Q107 Mrs Laing: I have been thinking about what Lord Hennessy said about the 1999 precedent of each group electing its own or choosing its own to remain, and that it would be brutal. Would it be so brutal that it would not command consensus? You see, we are used to brutality of elections in this House.

Lord Hennessy of Nympsfield: It would be brutal, and also there is a danger that people would lobby and so on. The press naturally would get very excited by all this and there would be speculation and bets taken and so on. Heaven knows if we would have to produce manifestos. Alastair will know this. They have to do manifestos in your party when a hereditary dies, don’t they?

Lord Norton of Louth: It used to be you could do 75 words.

Lord Hennessy of Nympsfield: A 75-word manifesto.

Lord Goodlad: It would be widely seen as extremely undesirable, in my view.

Lord Norton of Louth: It depends how brutal and it depends on numbers, but if you think of the options we discussed, you might regard them as not mutually exclusive, so if you had this process it might encourage some peers to think about retirement if they were reaching a stage where they thought it was appropriate to go.

Q108 Mrs Laing: Yes. The group could almost, perhaps not quite, be self-selecting. If people were faced with the option of either standing for sort of election and producing a 75-word manifesto or saying, "Well, maybe it is time I took a step aside" it could be self-selecting in that way.

Lord Norton of Louth: Yes.

Lord Tyler: But I think we have to recognise that there is a real reputational problem here. It would look incredibly incestuous if the parties within a House of Parliament were sorting who should legislate in future rather than the electorate. I know we are not going there at the moment, but I would just put a very severe warning shot across this proposal. It would not be just about the embarrassment within the House of having to face this, which would be considerable, I agree with my colleagues. I think trying to present that to the public as even an interim solution would be fraught with real problems.

Chair: But as you say, we are not going there, so I am sure, Philip, you are not going to pursue that. I am going to ask Eleanor if she has another question about the Bill.

Q109 Mrs Laing: I do. This comes out of the evidence and the discussion we have had this morning. Thinking about the retirement age-of course, this Committee entirely accepts the point that there are many people aged 40 who are not nearly as good as some people aged 90, but that is life’s lottery in a way-would it be more acceptable and possibly less brutal if the retirement age worked in such a way that rather than on your 80th birthday, or 82nd birthday, there was this ignominy of walking out of the House forever, there was a system whereby peers would automatically retire at the end of the Parliament during which they attained their 82nd birthday, let’s say? Supposing it was done like that so that then as a Parliament ends a whole tranche of people over the age of 80 would all leave?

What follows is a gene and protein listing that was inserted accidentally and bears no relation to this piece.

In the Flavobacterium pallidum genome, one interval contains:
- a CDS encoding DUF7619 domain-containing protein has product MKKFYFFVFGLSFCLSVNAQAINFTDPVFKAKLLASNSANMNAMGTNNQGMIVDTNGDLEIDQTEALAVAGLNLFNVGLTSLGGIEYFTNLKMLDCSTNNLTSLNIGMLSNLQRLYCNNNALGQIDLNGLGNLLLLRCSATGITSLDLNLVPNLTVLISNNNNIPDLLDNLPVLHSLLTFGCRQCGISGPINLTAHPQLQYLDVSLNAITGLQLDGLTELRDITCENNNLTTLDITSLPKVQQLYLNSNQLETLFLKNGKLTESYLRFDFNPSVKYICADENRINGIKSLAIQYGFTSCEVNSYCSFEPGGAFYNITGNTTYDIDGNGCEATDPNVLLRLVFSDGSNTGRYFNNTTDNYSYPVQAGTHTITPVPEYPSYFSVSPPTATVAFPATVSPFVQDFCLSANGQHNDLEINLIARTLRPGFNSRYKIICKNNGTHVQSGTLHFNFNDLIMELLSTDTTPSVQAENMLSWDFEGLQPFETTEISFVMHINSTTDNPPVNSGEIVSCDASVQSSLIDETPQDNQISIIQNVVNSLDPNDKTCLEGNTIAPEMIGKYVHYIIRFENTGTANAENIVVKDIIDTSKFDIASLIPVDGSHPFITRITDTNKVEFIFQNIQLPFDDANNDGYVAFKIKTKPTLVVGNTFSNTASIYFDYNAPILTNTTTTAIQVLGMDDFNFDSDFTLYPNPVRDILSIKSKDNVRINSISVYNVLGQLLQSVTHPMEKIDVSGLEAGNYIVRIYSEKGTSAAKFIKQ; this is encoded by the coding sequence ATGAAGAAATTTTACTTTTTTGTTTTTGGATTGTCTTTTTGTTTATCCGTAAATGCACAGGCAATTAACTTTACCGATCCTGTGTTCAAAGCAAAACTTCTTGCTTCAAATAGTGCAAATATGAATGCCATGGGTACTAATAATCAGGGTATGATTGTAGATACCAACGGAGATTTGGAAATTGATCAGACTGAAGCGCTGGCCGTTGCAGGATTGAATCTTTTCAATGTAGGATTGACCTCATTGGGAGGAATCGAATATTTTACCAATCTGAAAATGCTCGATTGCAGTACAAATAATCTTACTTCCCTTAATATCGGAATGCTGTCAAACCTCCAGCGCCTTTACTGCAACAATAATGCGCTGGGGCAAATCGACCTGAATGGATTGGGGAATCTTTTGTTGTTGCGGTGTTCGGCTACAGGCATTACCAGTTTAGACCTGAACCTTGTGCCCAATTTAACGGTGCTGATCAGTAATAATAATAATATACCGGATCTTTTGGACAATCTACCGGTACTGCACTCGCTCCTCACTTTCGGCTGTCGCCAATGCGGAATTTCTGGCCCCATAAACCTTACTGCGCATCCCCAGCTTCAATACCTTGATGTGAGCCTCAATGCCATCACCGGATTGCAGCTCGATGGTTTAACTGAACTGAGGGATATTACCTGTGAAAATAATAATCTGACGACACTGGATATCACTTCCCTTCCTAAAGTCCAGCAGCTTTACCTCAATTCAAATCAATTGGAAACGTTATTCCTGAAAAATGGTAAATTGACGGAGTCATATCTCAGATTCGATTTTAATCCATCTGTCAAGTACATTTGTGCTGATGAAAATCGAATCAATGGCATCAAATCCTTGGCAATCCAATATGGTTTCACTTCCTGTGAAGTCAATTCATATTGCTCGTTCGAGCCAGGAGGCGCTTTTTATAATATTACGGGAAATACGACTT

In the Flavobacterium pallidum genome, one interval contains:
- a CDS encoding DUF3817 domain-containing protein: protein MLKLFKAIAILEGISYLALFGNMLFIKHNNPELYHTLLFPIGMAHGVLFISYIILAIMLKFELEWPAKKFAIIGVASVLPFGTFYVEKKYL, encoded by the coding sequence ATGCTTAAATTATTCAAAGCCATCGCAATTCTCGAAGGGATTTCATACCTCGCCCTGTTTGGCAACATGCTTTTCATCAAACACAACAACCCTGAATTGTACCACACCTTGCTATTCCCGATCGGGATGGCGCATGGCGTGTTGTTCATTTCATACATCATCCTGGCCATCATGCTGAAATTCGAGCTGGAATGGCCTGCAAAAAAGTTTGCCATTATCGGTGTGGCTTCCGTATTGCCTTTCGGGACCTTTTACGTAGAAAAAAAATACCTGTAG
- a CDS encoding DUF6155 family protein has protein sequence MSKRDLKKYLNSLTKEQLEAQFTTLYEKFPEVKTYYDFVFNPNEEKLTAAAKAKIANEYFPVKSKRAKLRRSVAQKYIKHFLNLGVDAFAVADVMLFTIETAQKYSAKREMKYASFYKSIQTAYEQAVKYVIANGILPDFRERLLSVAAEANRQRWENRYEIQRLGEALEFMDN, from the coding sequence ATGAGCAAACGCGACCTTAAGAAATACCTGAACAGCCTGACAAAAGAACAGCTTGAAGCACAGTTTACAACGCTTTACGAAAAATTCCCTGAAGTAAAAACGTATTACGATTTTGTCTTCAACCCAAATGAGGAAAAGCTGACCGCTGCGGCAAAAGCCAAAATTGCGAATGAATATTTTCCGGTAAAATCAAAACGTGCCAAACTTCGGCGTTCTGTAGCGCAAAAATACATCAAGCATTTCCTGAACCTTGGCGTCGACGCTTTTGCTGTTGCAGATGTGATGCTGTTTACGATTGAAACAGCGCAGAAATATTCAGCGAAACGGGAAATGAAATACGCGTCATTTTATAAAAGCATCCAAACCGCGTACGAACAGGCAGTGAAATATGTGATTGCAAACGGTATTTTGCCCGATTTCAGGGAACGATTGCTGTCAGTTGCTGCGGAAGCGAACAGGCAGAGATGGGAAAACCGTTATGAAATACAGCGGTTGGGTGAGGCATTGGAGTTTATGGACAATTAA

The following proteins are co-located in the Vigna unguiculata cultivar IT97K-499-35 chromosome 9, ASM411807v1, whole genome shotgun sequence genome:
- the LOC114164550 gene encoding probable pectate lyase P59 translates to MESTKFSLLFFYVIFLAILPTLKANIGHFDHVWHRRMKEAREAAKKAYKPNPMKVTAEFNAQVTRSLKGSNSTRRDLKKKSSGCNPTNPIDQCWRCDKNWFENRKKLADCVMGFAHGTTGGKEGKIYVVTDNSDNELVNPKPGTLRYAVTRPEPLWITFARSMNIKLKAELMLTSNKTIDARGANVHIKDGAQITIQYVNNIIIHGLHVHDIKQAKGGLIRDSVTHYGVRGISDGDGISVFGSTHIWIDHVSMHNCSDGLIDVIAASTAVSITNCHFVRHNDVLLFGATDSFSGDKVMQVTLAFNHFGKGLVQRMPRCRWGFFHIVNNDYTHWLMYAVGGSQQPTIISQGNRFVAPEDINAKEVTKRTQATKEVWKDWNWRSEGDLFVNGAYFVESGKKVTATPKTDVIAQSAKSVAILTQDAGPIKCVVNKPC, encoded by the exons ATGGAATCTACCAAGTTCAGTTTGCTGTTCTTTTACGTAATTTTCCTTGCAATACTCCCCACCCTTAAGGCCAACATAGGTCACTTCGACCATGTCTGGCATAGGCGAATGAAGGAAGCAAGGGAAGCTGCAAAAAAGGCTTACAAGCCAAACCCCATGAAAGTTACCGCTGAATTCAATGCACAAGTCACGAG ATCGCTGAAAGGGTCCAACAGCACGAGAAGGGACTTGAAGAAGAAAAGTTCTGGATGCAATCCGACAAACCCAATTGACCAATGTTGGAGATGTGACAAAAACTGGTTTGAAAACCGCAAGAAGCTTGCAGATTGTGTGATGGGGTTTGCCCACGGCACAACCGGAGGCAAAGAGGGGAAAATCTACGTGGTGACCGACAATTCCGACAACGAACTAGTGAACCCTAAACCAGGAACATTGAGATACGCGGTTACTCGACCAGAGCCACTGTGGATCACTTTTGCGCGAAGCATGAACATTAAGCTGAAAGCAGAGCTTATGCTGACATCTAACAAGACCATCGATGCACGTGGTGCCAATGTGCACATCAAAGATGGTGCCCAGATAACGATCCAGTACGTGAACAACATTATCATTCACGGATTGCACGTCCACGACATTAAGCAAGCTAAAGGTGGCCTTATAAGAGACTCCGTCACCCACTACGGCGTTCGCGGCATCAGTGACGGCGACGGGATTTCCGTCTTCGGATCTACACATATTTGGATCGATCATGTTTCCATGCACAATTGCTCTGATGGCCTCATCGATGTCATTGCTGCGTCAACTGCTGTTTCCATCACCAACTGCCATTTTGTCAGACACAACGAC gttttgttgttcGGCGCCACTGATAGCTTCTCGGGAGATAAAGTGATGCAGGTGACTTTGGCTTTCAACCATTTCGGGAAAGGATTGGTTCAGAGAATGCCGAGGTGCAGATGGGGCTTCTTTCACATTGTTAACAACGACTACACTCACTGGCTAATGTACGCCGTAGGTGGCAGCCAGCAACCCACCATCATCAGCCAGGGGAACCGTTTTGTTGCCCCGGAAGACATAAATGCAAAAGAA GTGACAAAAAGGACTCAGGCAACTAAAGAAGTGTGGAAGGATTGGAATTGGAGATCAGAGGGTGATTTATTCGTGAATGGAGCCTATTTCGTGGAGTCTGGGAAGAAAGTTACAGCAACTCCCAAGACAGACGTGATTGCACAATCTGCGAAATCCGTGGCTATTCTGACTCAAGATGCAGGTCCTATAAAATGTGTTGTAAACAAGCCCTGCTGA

Lord Goodlad: Yes, that would be less undesirable than the other options.

Mrs Laing: Less undesirable.

Lord Hennessy of Nympsfield: We could invent a nice decommissioning ceremony. I think people would like that. I am quite serious. People would like rites of passage and the recognition of good service and so on. It could be done with dignity.

Q110 Mrs Laing: Would it give it more dignity if it was done as a group of people rather than one every week?

Lord Hennessy of Nympsfield: Yes.

Lord Norton of Louth: Yes, it would ease it. The key problem is the one you have identified. Your question is based on whether there will be an age limit as a way of getting people out, and I still prefer my method, just to respond to what Paul was saying. Of course, what we are talking about there is not bringing people in; it is people going.

Q111 Mrs Laing: Yes, I have got that. One final question. Although some of my colleagues and others characterise the House of Lords as a sort of overgrown gentlemen’s club, predominantly consisting of old men who are out of touch, does the House of Lords’ overwhelming vote in support of the equal marriage Bill last week show it to be, in fact, more progressive than the current House of Commons?

Chair: A one-word answer, thank you, gentlemen. What a sneaky question.

Lord Tyler: I am not going there.

Lord Goodlad: No comment.

Lord Hennessy of Nympsfield: It would be impertinent for me to say.

Lord Norton of Louth: Well, I think you could say that. We couldn’t possibly comment.

Q112 Mr Chope: Last week in evidence Baroness Hayman and Lord Steel both said that they would support a total moratorium on new appointments until the next general election. What are your views about that?

Lord Tyler: I think it is crazy, frankly. I have worked very closely with David Steel for many, many years, he is a lovely guy, he is a good friend, but frankly I think this is just ridiculous because that would suggest there is no opportunity for fresh blood to be brought into the place. As we have already indicated, we do have a problem of ageing, out-of-touch-I am not saying this is everybody-

Q113 Mr Chope: Sorry for interrupting you, but surely in the House of Commons itself we get elected for a five-year term. Nobody is arguing that we should have to leave after three years because at this stage in the Parliament we need more new blood. All we are saying is that there should be a moratorium until the next general election.

Lord Tyler: I think there is a good case for saying to the parties over a rather longer period, "We aren’t going to appoint any new Members to your group"-this applies to the Cross Benchers as well-"until we start introducing some form of exit". That seems to me to be a much more radical and sensible approach. But simply to pull down the shutters-every so often we have Ministers dropped in on us, for example. Are they going to stop that happening? I just think it is not practical politics, and I am very surprised that anybody thinks that it could be.

Lord Hennessy of Nympsfield: We need a trickle of refreshment, I think, but the problem will be overshadowed because we are going to get 40 political appointees, are we not, at some point? It has been imminent for a very long time, and that will open up all sorts.

Lord Norton of Louth: You could distinguish between moratorium and putting a cap on present numbers, because there is a difference. Some Members will die off, it is possible one or two may retire. You could do it on the basis that you still have Members come in but say, "You will only bring in one new Member for one going out," or have a relationship between the number you lose and the number you bring in. So over time you are losing Members, you are bringing in new Members but without the size of the House growing significantly.

Chair: Thank you, Alastair, Philip, Paul, Peter. Thank you so much for coming today. Fascinating, as always. We will produce a report that hopefully will go with the flow and go with the consensus that appears to be building on some small changes in the second Chamber. Thank you for your attendance this morning. Thank you, colleagues, for being so well behaved.

Prepared 16th October 2013